Relational (SQL) vs non-relational (NoSQL) databases

A comparison of relational databases and the different types of non-relational databases

4 min readJul 12, 2023

⚡ Tl;dr

  • Relational databases, sometimes called SQL databases, store data in tables with rows and are good at maintaining reference integrity and data consistency.
  • NoSQL databases are designed to have flexible schemas, making them great for modern applications where data structures evolve quickly. There are a few types of NoSQL databases, as listed below.
  • Document store
  • In–memory cache
  • Graph database
  • Search engine database
  • Time series database
  • Key-value database
  • Wide-column database

🚀 Let’s kick-off

Relational and non-relational are the two popular types of databases that are most widely used. They are very different in their features and trade-offs and appropriate for different use cases.

In this article, we’ll discuss the differences between relational and non-relational databases and then dive into the various non-relational database types you can choose.

Relational databases

Relational databases, sometimes called SQL databases or Relational Database Management Systems (RDBMS), store data in tables with columns and rows.

The main advantage of relational databases is the integrity of references which means the data is always accurate and consistent. Using primary/foreign keys ensures that when a row is added or deleted, any references to other tables must also be valid and exist. This prevents orphaned records where the reference points to a row that does not exist, which can cause errors in your application.

Querying relational databases is done by using Structured Query Language (SQL), which is a robust language designed to create, retrieve, update and delete rows of a table.

Example relational databases:

Non-relational databases

NoSQL databases are designed to have flexible schemas, making them great for modern applications where data structures might evolve quickly. They typically offer an easy development experience due to the JSON-like format and lack of structure imposed by tables, rows and columns.

NoSQL databases scale horizontally, allowing them to operate at a much larger scale and performance than relational databases. Not worrying about the accuracy of relations makes it much easier to shard non-relational data sets.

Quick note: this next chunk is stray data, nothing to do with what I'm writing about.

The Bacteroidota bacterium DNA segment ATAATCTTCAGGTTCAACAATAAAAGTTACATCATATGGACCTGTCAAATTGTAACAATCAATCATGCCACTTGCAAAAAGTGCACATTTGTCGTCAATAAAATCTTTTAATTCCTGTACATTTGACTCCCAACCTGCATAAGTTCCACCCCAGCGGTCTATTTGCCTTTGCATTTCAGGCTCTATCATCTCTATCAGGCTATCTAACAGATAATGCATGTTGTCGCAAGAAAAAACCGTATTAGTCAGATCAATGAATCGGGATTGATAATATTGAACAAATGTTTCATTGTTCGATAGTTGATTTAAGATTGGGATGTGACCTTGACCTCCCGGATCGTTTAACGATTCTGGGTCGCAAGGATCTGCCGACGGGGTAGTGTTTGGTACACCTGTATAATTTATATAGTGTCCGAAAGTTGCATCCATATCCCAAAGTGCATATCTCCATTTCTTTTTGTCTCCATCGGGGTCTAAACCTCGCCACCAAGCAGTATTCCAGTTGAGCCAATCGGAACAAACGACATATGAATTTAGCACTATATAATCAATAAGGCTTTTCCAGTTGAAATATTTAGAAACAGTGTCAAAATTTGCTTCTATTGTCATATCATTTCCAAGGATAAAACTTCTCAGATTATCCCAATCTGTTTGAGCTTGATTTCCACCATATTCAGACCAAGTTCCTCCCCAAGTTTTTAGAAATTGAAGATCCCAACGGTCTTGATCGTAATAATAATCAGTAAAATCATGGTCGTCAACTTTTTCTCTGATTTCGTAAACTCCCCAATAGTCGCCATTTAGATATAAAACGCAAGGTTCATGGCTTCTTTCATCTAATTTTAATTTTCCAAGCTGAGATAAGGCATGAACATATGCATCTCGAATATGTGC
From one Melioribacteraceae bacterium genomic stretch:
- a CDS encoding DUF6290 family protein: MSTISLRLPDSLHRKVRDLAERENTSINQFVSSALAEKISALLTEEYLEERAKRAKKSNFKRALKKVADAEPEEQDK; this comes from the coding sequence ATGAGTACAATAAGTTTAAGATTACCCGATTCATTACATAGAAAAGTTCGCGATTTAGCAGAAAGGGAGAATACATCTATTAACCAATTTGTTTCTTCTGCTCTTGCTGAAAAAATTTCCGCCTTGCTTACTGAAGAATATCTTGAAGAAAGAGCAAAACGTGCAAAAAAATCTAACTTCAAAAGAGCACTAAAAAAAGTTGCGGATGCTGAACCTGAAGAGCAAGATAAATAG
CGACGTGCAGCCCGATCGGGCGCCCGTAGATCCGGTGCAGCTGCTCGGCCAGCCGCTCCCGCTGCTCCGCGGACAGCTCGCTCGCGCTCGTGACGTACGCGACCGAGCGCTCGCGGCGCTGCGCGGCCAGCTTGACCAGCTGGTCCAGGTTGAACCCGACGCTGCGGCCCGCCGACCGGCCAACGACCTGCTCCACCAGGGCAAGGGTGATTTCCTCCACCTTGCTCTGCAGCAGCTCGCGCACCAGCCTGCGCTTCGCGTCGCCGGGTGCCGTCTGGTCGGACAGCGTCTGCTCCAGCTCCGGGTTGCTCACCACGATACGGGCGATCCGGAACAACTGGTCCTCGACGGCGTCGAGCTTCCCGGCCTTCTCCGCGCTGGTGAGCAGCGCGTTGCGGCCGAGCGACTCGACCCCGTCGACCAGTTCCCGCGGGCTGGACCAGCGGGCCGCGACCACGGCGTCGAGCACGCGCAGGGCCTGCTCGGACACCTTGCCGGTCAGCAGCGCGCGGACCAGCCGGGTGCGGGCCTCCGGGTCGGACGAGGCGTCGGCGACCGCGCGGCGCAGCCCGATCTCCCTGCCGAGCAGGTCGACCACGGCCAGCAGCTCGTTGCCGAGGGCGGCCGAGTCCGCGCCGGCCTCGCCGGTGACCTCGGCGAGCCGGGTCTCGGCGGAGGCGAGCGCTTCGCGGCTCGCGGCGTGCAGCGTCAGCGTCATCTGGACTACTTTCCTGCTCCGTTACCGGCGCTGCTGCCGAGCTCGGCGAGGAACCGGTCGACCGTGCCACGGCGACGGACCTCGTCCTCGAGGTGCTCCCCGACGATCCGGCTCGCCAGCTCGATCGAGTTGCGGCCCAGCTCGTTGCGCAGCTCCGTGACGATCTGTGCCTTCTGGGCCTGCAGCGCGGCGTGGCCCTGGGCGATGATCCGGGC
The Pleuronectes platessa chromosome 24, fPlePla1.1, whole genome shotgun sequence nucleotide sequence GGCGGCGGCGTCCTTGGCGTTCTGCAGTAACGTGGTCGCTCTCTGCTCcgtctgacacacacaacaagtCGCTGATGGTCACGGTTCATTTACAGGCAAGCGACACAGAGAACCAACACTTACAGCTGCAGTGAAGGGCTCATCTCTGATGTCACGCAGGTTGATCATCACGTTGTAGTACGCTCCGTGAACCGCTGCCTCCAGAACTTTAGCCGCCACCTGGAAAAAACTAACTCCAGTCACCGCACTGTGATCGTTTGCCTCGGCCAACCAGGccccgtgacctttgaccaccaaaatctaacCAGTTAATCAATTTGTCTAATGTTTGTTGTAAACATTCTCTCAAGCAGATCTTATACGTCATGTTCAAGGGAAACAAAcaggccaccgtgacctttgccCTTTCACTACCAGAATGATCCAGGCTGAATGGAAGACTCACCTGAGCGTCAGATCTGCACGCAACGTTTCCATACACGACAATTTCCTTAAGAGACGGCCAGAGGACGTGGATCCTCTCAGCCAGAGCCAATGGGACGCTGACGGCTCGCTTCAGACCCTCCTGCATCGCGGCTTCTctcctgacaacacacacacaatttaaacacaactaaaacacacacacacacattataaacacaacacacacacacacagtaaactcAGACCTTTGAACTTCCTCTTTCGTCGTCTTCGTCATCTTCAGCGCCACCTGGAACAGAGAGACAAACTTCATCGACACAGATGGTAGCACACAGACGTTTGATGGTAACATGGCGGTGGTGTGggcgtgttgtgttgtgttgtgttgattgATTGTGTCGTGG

There are various types of NoSQL databases which we’ll cover next.

Document store

Document databases store and query documents in a key-value JSON-like structure, making them easy to work with. The flexible and hierarchical nature of these documents provides straightforward mutation of the data structure as it evolves over time. Document databases typically scale horizontally, allowing them to scale to large datasets.

Examples of document stores:

In–memory cache

In-memory caches are key-value stores designed to minimize latency by storing the data in the main memory, removing the need for slower disks or SSDs. They are typically used as a caching mechanism and can persist data on disks by periodically taking memory snapshots.

Examples of in-memory cache:

Graph database

Graph databases are often the most complex type of database as they’re designed to store and query relations between objects. They store data in a graph-like structure allowing efficient querying of related and inter-connected data. Relationships between nodes are persisted in the database, making it very fast to traverse the graph.

Examples of graph databases:

Search engine database

Search engine databases are specialized databases for indexing and searching large amounts of data for similar characteristics. They are optimized for operations such as full-text search, ranking based on similarity and complex search expressions. They are often used as secondary databases, indexing data from a primary database and making it searchable.

Examples of search engine databases:

Time series database

Time series databases (TSBD) are optimized for storing sequential data collected over time, usually associated with a timestamp. They are efficient at collecting, storing and querying large and high-velocity data sets and are great for analyzing how data changes over time. Time series databases are usually append-only.

Examples of time series databases:

Key-value database

Key-value databases store a collection of key-value pairs that can hold simple or complex object types such as strings, numbers or objects. Due to its simple and optimized key-based structure, it’s highly performant and can reach scales that other database types cannot.

Examples of key-value databases:

Wide-column database

Wide-column stores are conceptually similar to relational databases but organize data by columns instead of rows. This allows them to store tables with many columns and handle massive data sets.

Examples of wide-column databases:

🏁 To wrap up

There are many factors and trade-offs involved when making a decision to choose a specific type of database. It’s essential to research and experiment with different technologies to find the right solution for your use case.

Let us know if we missed your favourite database!

Stay chill 🧊




🧊 Align on technical decisions across your software engineering and product teams 🔗